All of which is to say that comprehensive anti-discrimination laws are intrinsically good, are a necessary part of the democratic legal order, and that enlightened governments should seek their adoption speedily, so as better to serve their constituencies. By late 2000, the ERRC had made adoption and implementation of comprehensive anti-discrimination law in conformity with the EU Race Directive, as well as with other relevant international standards, among the central planks of its advocacy efforts, and toward that end was party to a major joint project on the issue with the London-based Interights and the Brussels-based Migration Policy Group. We have expended significant efforts on raising awareness among lawmakers and others of the existence of the Race Directive and the many reasons for swift adoption of laws in conformity with its provisions.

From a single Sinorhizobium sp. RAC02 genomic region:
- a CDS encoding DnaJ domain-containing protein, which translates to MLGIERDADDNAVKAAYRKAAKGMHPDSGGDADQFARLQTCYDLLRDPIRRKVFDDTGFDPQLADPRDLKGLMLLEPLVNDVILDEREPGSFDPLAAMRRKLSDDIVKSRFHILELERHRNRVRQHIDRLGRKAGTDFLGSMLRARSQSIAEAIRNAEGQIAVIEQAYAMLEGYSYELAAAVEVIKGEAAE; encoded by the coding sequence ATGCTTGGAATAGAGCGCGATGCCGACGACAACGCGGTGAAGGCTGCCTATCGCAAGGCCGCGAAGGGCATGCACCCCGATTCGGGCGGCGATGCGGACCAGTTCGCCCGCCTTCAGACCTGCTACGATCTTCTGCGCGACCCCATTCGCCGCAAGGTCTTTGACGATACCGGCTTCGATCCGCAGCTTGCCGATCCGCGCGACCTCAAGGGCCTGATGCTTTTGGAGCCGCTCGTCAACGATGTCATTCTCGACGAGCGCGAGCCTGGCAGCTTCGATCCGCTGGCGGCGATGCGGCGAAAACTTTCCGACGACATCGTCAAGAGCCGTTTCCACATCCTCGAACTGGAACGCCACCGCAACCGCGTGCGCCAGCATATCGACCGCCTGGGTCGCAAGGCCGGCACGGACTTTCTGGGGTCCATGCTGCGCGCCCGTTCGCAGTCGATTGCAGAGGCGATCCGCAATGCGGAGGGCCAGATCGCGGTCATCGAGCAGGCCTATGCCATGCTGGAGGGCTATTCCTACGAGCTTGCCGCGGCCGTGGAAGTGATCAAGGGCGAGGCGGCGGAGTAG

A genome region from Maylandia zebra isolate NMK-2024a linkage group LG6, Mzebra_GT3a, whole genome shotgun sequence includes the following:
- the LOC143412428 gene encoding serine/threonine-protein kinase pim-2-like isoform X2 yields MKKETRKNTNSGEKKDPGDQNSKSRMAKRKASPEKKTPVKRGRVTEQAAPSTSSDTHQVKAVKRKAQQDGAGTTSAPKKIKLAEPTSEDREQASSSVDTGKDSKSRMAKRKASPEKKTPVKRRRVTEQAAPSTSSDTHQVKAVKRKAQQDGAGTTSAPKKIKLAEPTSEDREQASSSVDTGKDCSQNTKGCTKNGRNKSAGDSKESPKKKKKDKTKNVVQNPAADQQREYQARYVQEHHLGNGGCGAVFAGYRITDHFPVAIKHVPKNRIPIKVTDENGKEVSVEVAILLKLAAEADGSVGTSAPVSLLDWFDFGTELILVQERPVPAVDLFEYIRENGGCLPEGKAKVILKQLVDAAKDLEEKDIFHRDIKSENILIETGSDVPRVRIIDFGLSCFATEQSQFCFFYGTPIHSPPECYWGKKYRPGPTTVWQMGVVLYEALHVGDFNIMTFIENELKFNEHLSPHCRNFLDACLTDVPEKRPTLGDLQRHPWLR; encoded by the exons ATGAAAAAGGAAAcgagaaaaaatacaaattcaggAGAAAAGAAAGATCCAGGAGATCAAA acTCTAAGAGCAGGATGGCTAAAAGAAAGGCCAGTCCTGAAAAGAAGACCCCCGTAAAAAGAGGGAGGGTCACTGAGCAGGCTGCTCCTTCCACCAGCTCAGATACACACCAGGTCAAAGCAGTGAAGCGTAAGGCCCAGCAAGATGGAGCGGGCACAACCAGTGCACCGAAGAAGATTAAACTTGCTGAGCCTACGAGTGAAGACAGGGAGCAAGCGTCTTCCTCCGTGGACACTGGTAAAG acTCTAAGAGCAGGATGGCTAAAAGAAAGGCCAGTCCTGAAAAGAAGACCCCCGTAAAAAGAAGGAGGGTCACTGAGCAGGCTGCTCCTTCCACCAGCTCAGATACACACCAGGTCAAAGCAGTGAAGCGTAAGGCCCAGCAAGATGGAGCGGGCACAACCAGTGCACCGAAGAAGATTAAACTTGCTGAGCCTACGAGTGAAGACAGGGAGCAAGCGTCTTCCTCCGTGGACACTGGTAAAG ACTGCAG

It must unfortunately be noted that these efforts have to date - only months before the first deadline for implementation of the Race Directive comes up - not yet met with overwhelming success. In the EU, some governments (notably Belgium) have moved swiftly to implement the provisions of the Race Directive and others (for example the United Kingdom) are currently involved in amending legislation to meet the requirements of the Directive. However, there is resounding silence coming from countries such as Austria, Greece and Spain (to name only a few) - countries which to begin with have very weak legal regimes against discrimination. In Central and Eastern Europe, a similar legislative paralysis appears to plague many countries. As this issue of Roma Rights went to press, Bulgaria, Hungary and Slovakia were involved in drafting laws, but the Bulgarian draft bill had stalled, the Slovak bill had been rejected once by parliament, and it was still too early to tell whether Hungary would manage to adopt the bill currently under discussion. And those are the success stories; a number of other countries have given no indication whatsoever that they intend to comply with the Race Directive. The single government from among the European Union candidate countries to have managed thus far to adopt any anti-discrimination law is Romania, and there, as detailed in these pages, close to three years after its adoption, problems with implementation have rendered that law to date all but a dead letter. It is already clear that it will very soon fall to the European Union to make clear what measures it intends to bring against non-compliers.